I've been doing quite a few code golf recently and I realised that a lot of times, I have to do something involving list.

Most of the times lists are space-separated or comma-separated values in the first argument (argv[2]), and the return value should also be a space/comma-separated string.

Are there any tips for converting comma/space-separated to array and back to comma/space-separated values ?

Here's what I know so far:

Array => String

["foo","bar","baz"].join() // Default argument is ","
["foo","bar","baz"].join` ` // ES6 backtick syntax
["foo","bar","baz"]+"" // Equivalent of toString(): return comma-separated values

String => Array

"foo,bar,baz".split`,` // ES6 backtick syntax

So are they other shorter ways of doing it or problem-specific solutions that doesn't require conversion from string to array and back to string ?

  • 1
    \$\begingroup\$ Why not simply take input and return output as lists? \$\endgroup\$
    – Adám
    Commented Nov 22, 2021 at 10:04
  • \$\begingroup\$ What do you mean ? \$\endgroup\$
    – CreaZyp154
    Commented Nov 22, 2021 at 12:05
  • 4
    \$\begingroup\$ Your problem seems to be stemming from getting a list in text form, and wanting to return a list as text form, but according to default I/O rules, you can write a function that deals with actual lists. \$\endgroup\$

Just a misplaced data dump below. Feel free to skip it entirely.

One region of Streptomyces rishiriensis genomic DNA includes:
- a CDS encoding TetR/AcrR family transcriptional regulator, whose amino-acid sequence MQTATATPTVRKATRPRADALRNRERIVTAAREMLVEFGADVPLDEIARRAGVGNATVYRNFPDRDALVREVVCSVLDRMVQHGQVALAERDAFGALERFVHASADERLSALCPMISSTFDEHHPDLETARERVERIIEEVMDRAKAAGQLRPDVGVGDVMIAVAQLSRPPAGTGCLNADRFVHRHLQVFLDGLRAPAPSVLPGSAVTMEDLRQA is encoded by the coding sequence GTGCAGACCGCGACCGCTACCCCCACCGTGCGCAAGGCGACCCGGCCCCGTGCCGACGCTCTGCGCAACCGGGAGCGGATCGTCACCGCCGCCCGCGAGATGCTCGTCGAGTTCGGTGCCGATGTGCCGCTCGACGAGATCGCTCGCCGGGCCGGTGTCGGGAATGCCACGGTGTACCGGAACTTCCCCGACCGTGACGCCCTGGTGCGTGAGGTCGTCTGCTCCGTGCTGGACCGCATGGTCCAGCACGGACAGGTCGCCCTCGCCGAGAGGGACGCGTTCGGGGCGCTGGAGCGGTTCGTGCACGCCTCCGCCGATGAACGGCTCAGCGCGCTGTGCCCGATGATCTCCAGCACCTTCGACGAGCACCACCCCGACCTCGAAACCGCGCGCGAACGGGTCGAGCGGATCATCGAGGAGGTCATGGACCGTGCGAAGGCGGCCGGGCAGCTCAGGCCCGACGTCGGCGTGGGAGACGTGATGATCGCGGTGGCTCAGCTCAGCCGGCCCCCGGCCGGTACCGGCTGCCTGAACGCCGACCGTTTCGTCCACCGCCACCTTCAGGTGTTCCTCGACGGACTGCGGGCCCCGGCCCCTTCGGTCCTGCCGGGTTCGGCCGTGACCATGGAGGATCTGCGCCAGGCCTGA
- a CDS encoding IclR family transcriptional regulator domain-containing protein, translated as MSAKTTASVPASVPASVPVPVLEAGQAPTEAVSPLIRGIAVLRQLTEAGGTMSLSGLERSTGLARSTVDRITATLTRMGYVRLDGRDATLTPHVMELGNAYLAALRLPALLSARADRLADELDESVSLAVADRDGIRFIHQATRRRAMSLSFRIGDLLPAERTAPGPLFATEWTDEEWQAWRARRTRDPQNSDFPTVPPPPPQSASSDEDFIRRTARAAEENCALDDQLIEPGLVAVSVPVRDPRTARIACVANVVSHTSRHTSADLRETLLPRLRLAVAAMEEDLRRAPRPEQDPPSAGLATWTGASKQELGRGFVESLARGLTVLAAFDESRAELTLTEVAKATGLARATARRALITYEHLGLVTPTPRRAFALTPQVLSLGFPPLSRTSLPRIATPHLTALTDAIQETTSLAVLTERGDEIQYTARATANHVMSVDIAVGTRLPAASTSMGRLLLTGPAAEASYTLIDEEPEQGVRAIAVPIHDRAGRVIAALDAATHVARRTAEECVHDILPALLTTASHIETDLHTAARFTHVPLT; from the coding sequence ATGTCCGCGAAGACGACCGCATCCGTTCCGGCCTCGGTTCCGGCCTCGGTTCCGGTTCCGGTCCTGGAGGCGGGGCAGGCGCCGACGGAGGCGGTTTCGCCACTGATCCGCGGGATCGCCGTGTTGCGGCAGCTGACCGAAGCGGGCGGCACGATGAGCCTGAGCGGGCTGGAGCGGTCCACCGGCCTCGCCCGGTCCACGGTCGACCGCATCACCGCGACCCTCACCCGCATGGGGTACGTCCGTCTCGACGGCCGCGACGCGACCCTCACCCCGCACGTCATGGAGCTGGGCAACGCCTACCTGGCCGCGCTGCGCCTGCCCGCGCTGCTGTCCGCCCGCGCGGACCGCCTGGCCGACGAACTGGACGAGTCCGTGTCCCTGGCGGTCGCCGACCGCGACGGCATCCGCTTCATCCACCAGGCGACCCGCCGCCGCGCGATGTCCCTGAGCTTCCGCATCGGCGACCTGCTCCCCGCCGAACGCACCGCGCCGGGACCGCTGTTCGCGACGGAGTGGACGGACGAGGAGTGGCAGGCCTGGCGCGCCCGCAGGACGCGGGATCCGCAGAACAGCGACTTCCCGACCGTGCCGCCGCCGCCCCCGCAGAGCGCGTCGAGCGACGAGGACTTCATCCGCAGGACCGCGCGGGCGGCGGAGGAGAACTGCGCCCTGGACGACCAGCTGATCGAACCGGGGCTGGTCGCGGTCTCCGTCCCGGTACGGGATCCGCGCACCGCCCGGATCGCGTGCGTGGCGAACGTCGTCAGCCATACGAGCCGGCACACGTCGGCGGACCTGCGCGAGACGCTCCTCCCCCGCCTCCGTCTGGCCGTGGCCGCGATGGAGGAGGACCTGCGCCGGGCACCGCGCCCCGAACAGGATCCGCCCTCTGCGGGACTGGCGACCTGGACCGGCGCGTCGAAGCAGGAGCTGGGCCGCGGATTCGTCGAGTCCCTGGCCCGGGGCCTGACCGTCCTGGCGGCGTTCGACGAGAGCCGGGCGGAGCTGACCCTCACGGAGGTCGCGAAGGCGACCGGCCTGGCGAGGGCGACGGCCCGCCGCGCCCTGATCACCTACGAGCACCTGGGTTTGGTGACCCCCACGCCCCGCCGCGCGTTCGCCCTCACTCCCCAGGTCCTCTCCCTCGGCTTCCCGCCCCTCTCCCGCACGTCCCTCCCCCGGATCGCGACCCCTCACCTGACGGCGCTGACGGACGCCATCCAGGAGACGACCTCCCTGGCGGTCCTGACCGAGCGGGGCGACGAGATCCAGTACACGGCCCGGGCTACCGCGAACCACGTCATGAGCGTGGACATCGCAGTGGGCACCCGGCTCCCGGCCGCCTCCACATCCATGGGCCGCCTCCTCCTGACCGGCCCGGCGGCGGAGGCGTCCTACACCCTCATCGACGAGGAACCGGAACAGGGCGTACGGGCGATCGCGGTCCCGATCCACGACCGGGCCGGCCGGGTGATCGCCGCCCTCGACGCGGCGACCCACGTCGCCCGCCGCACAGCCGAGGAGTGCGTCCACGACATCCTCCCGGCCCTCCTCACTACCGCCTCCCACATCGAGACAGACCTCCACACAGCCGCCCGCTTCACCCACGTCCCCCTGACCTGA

– Adám
    Commented Nov 22, 2021 at 12:17

2 Answers 2



For array of numbers, eval may work.


Although code above is a bit longer, but there are some extra benefits via eval:

  • eval returns number[] instead of string[], and you can add them easier.
  • eval provide an extra () pair. You may write some codes in the eval string, in the eval brackets, and also after the eval.


If you want a simple Array#map, you may use String#replace instead.

s.split`,`.map(v=>f(v))+''      // comma split and join
s.replace(/[^,]+/g,v=>f(v))     // comma separated
s.replace(/\w+/g,v=>f(v))       // comma separated

s.split` `.map(v=>f(v)).join` ` // space split and join
s.replace(/\S+/g,v=>f(v))       // space separated

String#replace may be shorter if you can find a short RegExp. /[^,]+/ is a bit longer, but if /\w+/ is acceptable, it could be shorter.

But be notice that the 2nd parameter of replace callback is the position by character instead of position in array.

You may also use some capture groups to parse the string in it.


Your Answer

By clicking “Post Your Answer”, you agree to our terms of service and acknowledge you have read our privacy policy.

Not the answer you're looking for? Browse other questions tagged or ask your own question.